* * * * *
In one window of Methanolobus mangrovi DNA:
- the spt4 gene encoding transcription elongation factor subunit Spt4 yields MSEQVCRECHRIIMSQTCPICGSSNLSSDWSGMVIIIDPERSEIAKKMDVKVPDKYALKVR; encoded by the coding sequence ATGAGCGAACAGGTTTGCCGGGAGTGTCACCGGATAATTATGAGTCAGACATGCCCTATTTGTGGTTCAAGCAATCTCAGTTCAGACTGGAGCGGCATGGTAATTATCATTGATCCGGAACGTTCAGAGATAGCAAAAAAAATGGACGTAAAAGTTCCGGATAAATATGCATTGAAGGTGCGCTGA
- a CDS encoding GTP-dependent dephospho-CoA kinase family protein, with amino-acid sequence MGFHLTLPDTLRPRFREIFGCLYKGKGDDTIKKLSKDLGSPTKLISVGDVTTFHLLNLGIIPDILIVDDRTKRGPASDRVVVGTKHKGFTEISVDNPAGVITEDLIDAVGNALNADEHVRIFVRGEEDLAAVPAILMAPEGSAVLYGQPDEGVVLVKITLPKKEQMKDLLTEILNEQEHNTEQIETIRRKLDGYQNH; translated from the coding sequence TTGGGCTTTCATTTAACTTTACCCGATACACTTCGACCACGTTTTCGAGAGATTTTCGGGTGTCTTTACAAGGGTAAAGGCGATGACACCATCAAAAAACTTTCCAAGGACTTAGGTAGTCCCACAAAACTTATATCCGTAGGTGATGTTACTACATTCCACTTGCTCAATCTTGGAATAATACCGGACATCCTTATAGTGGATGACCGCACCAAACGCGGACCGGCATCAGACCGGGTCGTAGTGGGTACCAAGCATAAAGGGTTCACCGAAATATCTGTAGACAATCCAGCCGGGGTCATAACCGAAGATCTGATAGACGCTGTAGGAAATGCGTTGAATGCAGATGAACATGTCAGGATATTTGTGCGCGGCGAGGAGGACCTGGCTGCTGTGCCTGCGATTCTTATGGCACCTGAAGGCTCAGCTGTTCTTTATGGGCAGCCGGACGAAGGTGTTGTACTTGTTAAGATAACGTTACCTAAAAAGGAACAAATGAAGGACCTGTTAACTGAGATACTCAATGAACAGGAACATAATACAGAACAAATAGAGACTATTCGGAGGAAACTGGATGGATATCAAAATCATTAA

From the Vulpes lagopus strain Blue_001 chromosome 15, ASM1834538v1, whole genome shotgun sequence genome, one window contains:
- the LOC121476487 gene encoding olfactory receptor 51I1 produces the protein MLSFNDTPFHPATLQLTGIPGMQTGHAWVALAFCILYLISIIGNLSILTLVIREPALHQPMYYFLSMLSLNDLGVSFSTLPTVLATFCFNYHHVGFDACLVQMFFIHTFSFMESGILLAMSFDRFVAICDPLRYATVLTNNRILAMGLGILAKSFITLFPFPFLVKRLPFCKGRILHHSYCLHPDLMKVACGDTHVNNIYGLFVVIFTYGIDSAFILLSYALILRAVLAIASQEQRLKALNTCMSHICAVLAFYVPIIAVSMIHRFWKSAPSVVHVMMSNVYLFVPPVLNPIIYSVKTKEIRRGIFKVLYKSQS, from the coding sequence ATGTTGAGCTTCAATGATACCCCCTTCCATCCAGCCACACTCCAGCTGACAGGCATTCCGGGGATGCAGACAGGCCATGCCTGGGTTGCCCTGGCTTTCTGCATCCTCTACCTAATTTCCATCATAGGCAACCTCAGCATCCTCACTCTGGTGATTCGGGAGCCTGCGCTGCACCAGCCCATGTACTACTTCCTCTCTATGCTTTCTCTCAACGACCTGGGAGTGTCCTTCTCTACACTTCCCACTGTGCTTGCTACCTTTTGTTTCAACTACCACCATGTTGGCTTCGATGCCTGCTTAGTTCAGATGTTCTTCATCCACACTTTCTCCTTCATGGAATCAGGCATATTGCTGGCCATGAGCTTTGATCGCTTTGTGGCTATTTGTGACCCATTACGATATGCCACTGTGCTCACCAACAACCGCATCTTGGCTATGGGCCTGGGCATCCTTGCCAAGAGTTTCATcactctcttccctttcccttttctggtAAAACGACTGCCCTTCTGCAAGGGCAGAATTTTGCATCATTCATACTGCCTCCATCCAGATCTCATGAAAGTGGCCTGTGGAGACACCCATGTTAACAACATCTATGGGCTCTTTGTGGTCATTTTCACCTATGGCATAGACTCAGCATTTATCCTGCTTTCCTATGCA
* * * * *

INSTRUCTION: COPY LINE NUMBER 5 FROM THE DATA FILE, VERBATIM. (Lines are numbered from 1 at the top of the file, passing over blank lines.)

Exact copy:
- the LOC121476487 gene encoding olfactory receptor 51I1 produces the protein MLSFNDTPFHPATLQLTGIPGMQTGHAWVALAFCILYLISIIGNLSILTLVIREPALHQPMYYFLSMLSLNDLGVSFSTLPTVLATFCFNYHHVGFDACLVQMFFIHTFSFMESGILLAMSFDRFVAICDPLRYATVLTNNRILAMGLGILAKSFITLFPFPFLVKRLPFCKGRILHHSYCLHPDLMKVACGDTHVNNIYGLFVVIFTYGIDSAFILLSYALILRAVLAIASQEQRLKALNTCMSHICAVLAFYVPIIAVSMIHRFWKSAPSVVHVMMSNVYLFVPPVLNPIIYSVKTKEIRRGIFKVLYKSQS, from the coding sequence ATGTTGAGCTTCAATGATACCCCCTTCCATCCAGCCACACTCCAGCTGACAGGCATTCCGGGGATGCAGACAGGCCATGCCTGGGTTGCCCTGGCTTTCTGCATCCTCTACCTAATTTCCATCATAGGCAACCTCAGCATCCTCACTCTGGTGATTCGGGAGCCTGCGCTGCACCAGCCCATGTACTACTTCCTCTCTATGCTTTCTCTCAACGACCTGGGAGTGTCCTTCTCTACACTTCCCACTGTGCTTGCTACCTTTTGTTTCAACTACCACCATGTTGGCTTCGATGCCTGCTTAGTTCAGATGTTCTTCATCCACACTTTCTCCTTCATGGAATCAGGCATATTGCTGGCCATGAGCTTTGATCGCTTTGTGGCTATTTGTGACCCATTACGATATGCCACTGTGCTCACCAACAACCGCATCTTGGCTATGGGCCTGGGCATCCTTGCCAAGAGTTTCATcactctcttccctttcccttttctggtAAAACGACTGCCCTTCTGCAAGGGCAGAATTTTGCATCATTCATACTGCCTCCATCCAGATCTCATGAAAGTGGCCTGTGGAGACACCCATGTTAACAACATCTATGGGCTCTTTGTGGTCATTTTCACCTATGGCATAGACTCAGCATTTATCCTGCTTTCCTATGCA